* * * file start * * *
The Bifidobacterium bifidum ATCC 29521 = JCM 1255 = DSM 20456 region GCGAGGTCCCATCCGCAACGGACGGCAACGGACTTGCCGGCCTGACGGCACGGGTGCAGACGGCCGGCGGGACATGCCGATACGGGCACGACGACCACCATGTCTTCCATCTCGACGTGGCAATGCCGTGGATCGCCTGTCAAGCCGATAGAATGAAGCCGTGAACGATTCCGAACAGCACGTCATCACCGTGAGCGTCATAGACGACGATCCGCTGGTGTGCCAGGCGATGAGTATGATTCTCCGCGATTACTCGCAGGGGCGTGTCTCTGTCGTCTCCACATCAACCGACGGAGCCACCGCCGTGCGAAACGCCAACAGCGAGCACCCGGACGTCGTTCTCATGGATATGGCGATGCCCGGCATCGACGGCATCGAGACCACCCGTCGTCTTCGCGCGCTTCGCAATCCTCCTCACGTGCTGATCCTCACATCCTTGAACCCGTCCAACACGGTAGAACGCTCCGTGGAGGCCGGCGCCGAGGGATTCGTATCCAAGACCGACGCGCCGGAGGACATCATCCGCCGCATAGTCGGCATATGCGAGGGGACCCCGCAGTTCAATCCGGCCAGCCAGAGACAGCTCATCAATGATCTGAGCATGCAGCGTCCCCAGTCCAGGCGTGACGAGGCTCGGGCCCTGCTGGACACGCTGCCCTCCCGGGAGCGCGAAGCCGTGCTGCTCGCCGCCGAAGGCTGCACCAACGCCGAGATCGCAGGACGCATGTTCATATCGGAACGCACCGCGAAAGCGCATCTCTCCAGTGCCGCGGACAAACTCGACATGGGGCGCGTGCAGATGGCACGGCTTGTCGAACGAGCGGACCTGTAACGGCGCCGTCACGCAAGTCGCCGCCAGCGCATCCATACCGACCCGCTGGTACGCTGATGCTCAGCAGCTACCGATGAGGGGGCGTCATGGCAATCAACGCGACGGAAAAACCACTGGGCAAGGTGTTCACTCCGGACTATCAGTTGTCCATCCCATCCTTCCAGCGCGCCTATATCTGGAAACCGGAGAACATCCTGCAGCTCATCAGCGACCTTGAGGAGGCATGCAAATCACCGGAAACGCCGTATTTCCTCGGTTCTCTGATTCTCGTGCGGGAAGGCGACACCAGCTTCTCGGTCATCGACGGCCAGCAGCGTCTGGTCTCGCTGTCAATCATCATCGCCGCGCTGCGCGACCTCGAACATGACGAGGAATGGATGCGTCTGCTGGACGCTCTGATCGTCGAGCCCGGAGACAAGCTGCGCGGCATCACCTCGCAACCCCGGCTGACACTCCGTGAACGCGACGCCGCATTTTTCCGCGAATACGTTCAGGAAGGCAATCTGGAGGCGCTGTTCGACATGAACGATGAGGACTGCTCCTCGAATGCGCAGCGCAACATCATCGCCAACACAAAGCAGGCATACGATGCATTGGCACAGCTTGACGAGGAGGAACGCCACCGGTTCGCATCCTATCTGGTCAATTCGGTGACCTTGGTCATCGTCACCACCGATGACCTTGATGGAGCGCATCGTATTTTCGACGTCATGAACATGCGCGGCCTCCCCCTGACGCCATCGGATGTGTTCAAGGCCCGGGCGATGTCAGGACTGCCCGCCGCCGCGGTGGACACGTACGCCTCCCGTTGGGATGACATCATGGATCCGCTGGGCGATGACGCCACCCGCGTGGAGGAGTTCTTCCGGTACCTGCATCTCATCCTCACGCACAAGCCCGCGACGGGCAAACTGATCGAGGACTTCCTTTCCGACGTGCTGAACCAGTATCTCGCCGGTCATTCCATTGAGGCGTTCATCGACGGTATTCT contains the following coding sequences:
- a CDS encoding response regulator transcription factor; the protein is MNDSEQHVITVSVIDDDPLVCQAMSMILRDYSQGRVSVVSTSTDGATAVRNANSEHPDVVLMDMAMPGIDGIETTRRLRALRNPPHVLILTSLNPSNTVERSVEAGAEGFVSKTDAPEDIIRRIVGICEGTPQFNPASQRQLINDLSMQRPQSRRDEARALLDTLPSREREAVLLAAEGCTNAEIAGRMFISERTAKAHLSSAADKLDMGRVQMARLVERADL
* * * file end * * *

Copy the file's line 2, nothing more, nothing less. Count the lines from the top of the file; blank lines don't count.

- a CDS encoding response regulator transcription factor; the protein is MNDSEQHVITVSVIDDDPLVCQAMSMILRDYSQGRVSVVSTSTDGATAVRNANSEHPDVVLMDMAMPGIDGIETTRRLRALRNPPHVLILTSLNPSNTVERSVEAGAEGFVSKTDAPEDIIRRIVGICEGTPQFNPASQRQLINDLSMQRPQSRRDEARALLDTLPSREREAVLLAAEGCTNAEIAGRMFISERTAKAHLSSAADKLDMGRVQMARLVERADL